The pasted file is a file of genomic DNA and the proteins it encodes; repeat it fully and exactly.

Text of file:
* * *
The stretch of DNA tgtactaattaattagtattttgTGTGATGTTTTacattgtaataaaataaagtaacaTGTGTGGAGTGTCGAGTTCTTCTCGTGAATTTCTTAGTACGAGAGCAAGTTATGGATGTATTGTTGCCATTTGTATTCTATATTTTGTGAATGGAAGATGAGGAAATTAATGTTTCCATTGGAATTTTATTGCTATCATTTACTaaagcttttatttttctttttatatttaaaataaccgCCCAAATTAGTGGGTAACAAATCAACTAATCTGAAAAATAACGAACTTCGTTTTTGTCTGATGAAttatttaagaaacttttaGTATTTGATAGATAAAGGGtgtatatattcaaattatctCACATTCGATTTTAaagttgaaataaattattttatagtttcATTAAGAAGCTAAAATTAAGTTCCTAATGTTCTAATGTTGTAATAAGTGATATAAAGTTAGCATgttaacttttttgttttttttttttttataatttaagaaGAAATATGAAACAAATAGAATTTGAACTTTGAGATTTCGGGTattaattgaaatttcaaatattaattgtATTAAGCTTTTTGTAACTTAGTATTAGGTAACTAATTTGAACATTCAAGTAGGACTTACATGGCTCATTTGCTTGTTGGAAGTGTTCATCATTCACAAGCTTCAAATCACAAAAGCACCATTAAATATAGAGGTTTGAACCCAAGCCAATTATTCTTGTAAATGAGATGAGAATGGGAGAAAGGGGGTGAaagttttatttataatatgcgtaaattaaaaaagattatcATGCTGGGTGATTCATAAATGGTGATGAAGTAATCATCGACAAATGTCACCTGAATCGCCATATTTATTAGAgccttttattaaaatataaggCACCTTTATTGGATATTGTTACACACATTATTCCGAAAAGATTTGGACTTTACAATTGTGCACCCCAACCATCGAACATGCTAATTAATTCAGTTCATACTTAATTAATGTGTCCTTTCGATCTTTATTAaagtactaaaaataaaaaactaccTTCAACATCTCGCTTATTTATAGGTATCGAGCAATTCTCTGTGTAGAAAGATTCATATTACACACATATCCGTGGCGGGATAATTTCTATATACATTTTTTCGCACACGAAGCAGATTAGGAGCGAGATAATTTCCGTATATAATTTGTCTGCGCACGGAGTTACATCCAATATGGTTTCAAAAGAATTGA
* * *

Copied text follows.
The stretch of DNA tgtactaattaattagtattttgTGTGATGTTTTacattgtaataaaataaagtaacaTGTGTGGAGTGTCGAGTTCTTCTCGTGAATTTCTTAGTACGAGAGCAAGTTATGGATGTATTGTTGCCATTTGTATTCTATATTTTGTGAATGGAAGATGAGGAAATTAATGTTTCCATTGGAATTTTATTGCTATCATTTACTaaagcttttatttttctttttatatttaaaataaccgCCCAAATTAGTGGGTAACAAATCAACTAATCTGAAAAATAACGAACTTCGTTTTTGTCTGATGAAttatttaagaaacttttaGTATTTGATAGATAAAGGGtgtatatattcaaattatctCACATTCGATTTTAaagttgaaataaattattttatagtttcATTAAGAAGCTAAAATTAAGTTCCTAATGTTCTAATGTTGTAATAAGTGATATAAAGTTAGCATgttaacttttttgttttttttttttttataatttaagaaGAAATATGAAACAAATAGAATTTGAACTTTGAGATTTCGGGTattaattgaaatttcaaatattaattgtATTAAGCTTTTTGTAACTTAGTATTAGGTAACTAATTTGAACATTCAAGTAGGACTTACATGGCTCATTTGCTTGTTGGAAGTGTTCATCATTCACAAGCTTCAAATCACAAAAGCACCATTAAATATAGAGGTTTGAACCCAAGCCAATTATTCTTGTAAATGAGATGAGAATGGGAGAAAGGGGGTGAaagttttatttataatatgcgtaaattaaaaaagattatcATGCTGGGTGATTCATAAATGGTGATGAAGTAATCATCGACAAATGTCACCTGAATCGCCATATTTATTAGAgccttttattaaaatataaggCACCTTTATTGGATATTGTTACACACATTATTCCGAAAAGATTTGGACTTTACAATTGTGCACCCCAACCATCGAACATGCTAATTAATTCAGTTCATACTTAATTAATGTGTCCTTTCGATCTTTATTAaagtactaaaaataaaaaactaccTTCAACATCTCGCTTATTTATAGGTATCGAGCAATTCTCTGTGTAGAAAGATTCATATTACACACATATCCGTGGCGGGATAATTTCTATATACATTTTTTCGCACACGAAGCAGATTAGGAGCGAGATAATTTCCGTATATAATTTGTCTGCGCACGGAGTTACATCCAATATGGTTTCAAAAGAATTGA